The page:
Visions of Imagination

A title reveal, an inspiration, a gentle train of thought

Dearest Bookworms,

It’s Sunday, I’m resting in the morning cool in our kitchen, nursing a flare-up in my hips that makes my legs feel elephantine. Before the pain really settles in, there’s a certain mistiness and a cognitive fog that arises, through which I can still compose sentences. So I’m writing to you now, and then I’ll write a little more of Quin’s next story. The title will be Embrace of Belonging. To write a romance, for me, is to write not only about discovering and moving into an enduring love, but to write about belonging.

In these periods of fog where I can still think, a memory often emerges of the book on Californian pictorialist photography I borrowed once from the Santa Barbara library, back when we could still afford (barely) to live in that beautiful city. On the book’s cover was a photograph by Anne Brigman, a visionary artist who became an associate of Alfred Stieglitz’s Photo-Secession, broadly conceived as a movement against conventionality in photographic art.

What I love about Anne Brigman’s works are they way they drape the gauze of her inner world over the solidity of the human body and our shared, outer world, to give insight into the fragility of all things:

A painterly, misty photograph of two women in a strange embrace, together embraced by two windswept trees. The photograph is manipulated to resemble or approach the sensation of fine art.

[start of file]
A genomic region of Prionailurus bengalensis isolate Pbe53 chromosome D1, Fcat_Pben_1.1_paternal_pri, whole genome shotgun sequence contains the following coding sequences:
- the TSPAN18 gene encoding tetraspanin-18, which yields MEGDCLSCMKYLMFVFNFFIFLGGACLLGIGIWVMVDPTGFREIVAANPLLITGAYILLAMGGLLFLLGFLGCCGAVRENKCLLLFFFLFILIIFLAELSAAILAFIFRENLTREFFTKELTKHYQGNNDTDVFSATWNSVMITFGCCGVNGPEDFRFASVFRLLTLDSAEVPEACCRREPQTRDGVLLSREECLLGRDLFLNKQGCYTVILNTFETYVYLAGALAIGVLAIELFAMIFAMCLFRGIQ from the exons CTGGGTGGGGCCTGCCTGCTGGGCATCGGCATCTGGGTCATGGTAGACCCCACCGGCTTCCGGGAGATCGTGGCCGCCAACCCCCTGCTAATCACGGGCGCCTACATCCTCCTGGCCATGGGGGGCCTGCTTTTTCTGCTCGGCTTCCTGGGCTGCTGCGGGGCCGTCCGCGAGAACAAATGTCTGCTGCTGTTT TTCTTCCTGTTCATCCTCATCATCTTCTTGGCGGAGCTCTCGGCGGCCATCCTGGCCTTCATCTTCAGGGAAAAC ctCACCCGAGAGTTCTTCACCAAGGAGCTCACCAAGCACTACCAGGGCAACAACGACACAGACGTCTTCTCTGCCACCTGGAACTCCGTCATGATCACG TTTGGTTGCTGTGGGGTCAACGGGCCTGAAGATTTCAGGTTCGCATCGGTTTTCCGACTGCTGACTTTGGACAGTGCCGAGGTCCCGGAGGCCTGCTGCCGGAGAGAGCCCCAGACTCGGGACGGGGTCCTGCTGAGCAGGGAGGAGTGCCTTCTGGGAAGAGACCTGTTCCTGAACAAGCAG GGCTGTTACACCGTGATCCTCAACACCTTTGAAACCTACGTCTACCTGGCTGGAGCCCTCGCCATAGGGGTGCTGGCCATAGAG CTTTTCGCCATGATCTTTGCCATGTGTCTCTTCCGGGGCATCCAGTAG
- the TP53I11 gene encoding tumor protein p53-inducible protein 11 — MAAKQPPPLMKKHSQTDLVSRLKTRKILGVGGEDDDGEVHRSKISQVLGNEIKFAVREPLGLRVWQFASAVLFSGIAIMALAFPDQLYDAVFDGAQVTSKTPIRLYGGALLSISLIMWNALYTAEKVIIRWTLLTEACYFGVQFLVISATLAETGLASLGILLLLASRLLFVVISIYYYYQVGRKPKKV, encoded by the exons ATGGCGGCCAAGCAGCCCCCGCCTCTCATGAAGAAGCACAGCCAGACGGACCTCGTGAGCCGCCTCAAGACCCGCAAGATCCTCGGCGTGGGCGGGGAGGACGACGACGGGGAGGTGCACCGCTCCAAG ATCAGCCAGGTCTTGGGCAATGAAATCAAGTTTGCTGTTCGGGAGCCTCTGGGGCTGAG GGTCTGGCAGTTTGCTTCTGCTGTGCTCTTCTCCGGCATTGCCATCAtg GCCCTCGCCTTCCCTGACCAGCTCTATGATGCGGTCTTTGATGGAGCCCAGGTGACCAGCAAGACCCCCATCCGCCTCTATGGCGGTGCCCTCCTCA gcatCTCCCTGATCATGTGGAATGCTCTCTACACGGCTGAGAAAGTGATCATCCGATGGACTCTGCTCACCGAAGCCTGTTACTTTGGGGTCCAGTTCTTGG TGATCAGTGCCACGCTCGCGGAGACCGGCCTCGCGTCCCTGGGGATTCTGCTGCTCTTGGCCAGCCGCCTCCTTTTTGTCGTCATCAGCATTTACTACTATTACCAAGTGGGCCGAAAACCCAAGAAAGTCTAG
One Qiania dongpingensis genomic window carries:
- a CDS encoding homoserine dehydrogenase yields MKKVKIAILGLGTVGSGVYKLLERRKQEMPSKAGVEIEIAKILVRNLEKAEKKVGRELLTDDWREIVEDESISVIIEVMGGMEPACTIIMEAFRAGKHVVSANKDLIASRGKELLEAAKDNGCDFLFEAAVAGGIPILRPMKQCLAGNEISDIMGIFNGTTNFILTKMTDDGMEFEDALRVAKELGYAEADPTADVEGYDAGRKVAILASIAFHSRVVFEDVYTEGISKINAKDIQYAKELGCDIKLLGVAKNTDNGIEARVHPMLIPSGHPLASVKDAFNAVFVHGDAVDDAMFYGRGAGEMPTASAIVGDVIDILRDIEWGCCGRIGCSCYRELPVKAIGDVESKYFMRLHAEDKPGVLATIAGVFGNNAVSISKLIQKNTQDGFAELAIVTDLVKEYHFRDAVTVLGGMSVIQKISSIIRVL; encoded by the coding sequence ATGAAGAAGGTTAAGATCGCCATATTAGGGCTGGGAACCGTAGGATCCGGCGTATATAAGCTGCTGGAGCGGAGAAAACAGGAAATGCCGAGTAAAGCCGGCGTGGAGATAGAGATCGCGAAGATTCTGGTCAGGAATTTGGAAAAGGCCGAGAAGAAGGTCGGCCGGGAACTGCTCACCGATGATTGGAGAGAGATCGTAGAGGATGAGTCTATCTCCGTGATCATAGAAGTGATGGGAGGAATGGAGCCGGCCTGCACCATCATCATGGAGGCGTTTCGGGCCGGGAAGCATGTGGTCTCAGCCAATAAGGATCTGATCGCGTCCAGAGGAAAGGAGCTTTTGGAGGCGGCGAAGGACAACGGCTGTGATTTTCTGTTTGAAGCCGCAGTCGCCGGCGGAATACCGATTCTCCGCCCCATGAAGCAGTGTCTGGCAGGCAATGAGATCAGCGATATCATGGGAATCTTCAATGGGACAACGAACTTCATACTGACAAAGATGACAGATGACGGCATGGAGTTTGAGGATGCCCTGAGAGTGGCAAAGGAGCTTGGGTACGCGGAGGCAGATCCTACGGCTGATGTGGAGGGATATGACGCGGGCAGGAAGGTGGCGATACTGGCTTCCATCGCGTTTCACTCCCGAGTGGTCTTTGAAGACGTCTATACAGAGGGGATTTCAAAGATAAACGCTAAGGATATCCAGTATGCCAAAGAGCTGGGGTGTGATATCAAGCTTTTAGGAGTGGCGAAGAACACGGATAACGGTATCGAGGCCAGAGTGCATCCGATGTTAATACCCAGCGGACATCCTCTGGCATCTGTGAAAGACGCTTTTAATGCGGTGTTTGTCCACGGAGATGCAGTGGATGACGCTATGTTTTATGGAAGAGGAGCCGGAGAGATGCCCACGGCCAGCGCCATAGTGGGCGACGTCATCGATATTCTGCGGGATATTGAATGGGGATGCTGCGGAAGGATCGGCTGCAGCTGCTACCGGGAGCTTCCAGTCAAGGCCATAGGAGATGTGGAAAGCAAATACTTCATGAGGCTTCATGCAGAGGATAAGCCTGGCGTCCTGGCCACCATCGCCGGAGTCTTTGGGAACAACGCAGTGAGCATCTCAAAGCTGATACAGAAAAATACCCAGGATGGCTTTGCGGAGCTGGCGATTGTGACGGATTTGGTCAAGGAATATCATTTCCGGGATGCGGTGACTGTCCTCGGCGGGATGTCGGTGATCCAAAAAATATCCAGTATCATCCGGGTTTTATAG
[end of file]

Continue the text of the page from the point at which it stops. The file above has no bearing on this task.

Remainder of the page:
Anne Brigman, Heart of the Storm (1918)

Photograph of a bare mountain range with a cloaked figure in the foreground. The photograph has a misted quality and is heavily shadowed as if taken early in the morning or at dusk.

Anne Brigman, Sanctuary (1921)

I received two lovely reviews this week for Crossroads of Desire that showed me the story had become what I’d hoped it might. I had feared that Quin’s job might not come across as the worthy vocation I believe it is — and not only in the context of disability. I am married to a former sex worker, and I feel differently than many people about this work. It is worthy in the way that any serious work is. Especially in the context of disability it can become a vocation, even if society won’t abide it and laws won’t accept it. This is where Quin is in his life.

With love,

AR x